Many people with chronic pain avoid exercise. “They can’t differentiate chronic pain from the ‘good hurt’ of exercise,” says Feinberg. But, the less you do, the more out of shape you become. That means you have a higher risk of injury and worsened pain.
The key is to break this cycle. “We now know that gentle, regular physical activity is a crucial part of managing chronic pain,” says Thorn. Everyone with chronic pain can and should do some kind of exercise. Consult with a health care provider to design an exercise plan that’s safe and effective for you.
Exercise is also proven to help depression. “Physical activity releases the same kind of brain chemicals that antidepressant medications release – [it’s] a natural antidepressant,” says Thorn.
Mental and Spiritual Health
Chronic pain affects your ability to live, work, and play the way you’re used to. This can change how you see yourself – sometimes for the worse.
“When somebody begins to take on the identity of a ‘disabled chronic pain patient,’ there is a real concern that they have sunk into the pain and become a victim,” says Thorn.
Fighting this process is a critical aspect of treatment. “People with chronic pain end up sitting around,” which leads to feeling passive, says Feinberg. “The best thing is for people to get busy, take control.”
Working with a health care provider who refuses to see you as a helpless victim is part of the formula for success. The goal is to replace the victim identity with one of a “well person with pain,” according to Thorn.
Treating Chronic Pain and Depression: Cognitive Therapy for Chronic Pain
Is there such a thing as “mind over matter”? Can you “think” your way out of feeling pain?
It may be hard to believe, but research clearly shows that for ordinary people, certain kinds of mental training truly improve chronic pain.
One approach is cognitive therapy. In cognitive therapy, a person learns to notice the negative “automatic thoughts” that surround the experience of chronic pain. These thoughts are often distortions of reality. Cognitive therapy can teach a person how to change these thought patterns and improve the experience of pain.
“The whole idea is that your thoughts and emotions have a profound impact on how you cope” with chronic pain, says Thorn. “There’s very good evidence that cognitive therapy can reduce the overall experience of pain.”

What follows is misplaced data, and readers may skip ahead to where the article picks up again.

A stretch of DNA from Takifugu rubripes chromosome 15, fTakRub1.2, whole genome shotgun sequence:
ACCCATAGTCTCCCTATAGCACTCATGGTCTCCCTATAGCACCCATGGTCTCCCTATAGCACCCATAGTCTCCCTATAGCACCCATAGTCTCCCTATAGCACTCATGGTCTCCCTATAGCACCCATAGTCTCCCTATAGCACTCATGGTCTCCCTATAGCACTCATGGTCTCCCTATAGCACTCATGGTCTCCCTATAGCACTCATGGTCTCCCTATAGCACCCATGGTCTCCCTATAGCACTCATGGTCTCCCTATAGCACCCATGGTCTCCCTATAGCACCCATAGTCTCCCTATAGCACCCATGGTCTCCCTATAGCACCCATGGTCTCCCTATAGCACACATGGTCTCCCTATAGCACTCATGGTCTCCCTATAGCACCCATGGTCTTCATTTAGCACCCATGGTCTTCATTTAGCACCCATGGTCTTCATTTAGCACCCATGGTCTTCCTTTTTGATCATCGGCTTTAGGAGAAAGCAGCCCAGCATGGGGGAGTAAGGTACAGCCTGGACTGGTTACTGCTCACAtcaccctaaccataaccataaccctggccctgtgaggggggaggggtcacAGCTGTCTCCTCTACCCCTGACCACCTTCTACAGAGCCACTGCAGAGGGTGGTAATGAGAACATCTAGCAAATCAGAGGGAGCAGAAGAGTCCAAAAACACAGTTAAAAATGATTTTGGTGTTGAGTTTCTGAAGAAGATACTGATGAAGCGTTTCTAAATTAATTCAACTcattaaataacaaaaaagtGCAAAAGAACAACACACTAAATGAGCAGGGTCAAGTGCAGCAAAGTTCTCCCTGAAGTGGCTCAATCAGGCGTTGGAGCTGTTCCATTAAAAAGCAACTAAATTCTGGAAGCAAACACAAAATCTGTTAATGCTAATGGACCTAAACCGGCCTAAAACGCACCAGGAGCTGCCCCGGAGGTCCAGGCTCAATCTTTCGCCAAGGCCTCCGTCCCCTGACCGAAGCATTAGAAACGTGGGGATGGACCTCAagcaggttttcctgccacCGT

Cognitive therapy is also a proven treatment for depression. According to Thorn, cognitive therapy “reduces symptoms of depression and anxiety” in chronic pain patients.
In one study Thorn conducted, at the end of a 10-week cognitive therapy program, “95% of patients felt their lives were improved, and 50% said they had less pain.” She also says, “Many participants also reduced their need for medications.”
Treating Chronic Pain and Depression: How to Get Started
The best way to approach managing chronic pain is to team up with a health care provider to create a treatment plan. When chronic pain and depression are combined, the need to work with a health care provider is even greater. Here’s how to get started.
- See your primary care provider and tell her you’re interested in gaining control over your chronic pain. As you develop a plan, keep in mind that the ideal pain management plan will be multidisciplinary. That means it will address all the areas of your life affected by pain. If your provider is not trained in pain management herself, ask her to refer you to a pain specialist.
- Empower yourself by tapping into available resources. Several reputable national organizations are devoted to helping people live full lives despite pain. See the list below for their websites.
- Find a cognitive therapist near you with experience in the treatment of chronic pain. You can locate one by contacting the national pain organizations or cognitive therapists’ professional groups listed below.
Living With Chronic Pain and Depression: Resources You Can Use
American Pain Foundation: http://www.painfoundation.org/
Arthritis Foundation: http://www.arthritis.org/
American Chronic Pain Association: http://www.theacpa.org/
Academy of Cognitive Therapy: http://www.academyofct.org
Association for Behavioral and Cognitive Therapies: http://www.abct.org/
Beck Institute for Cognitive Therapy and Research: http://www.beckinstitute.org/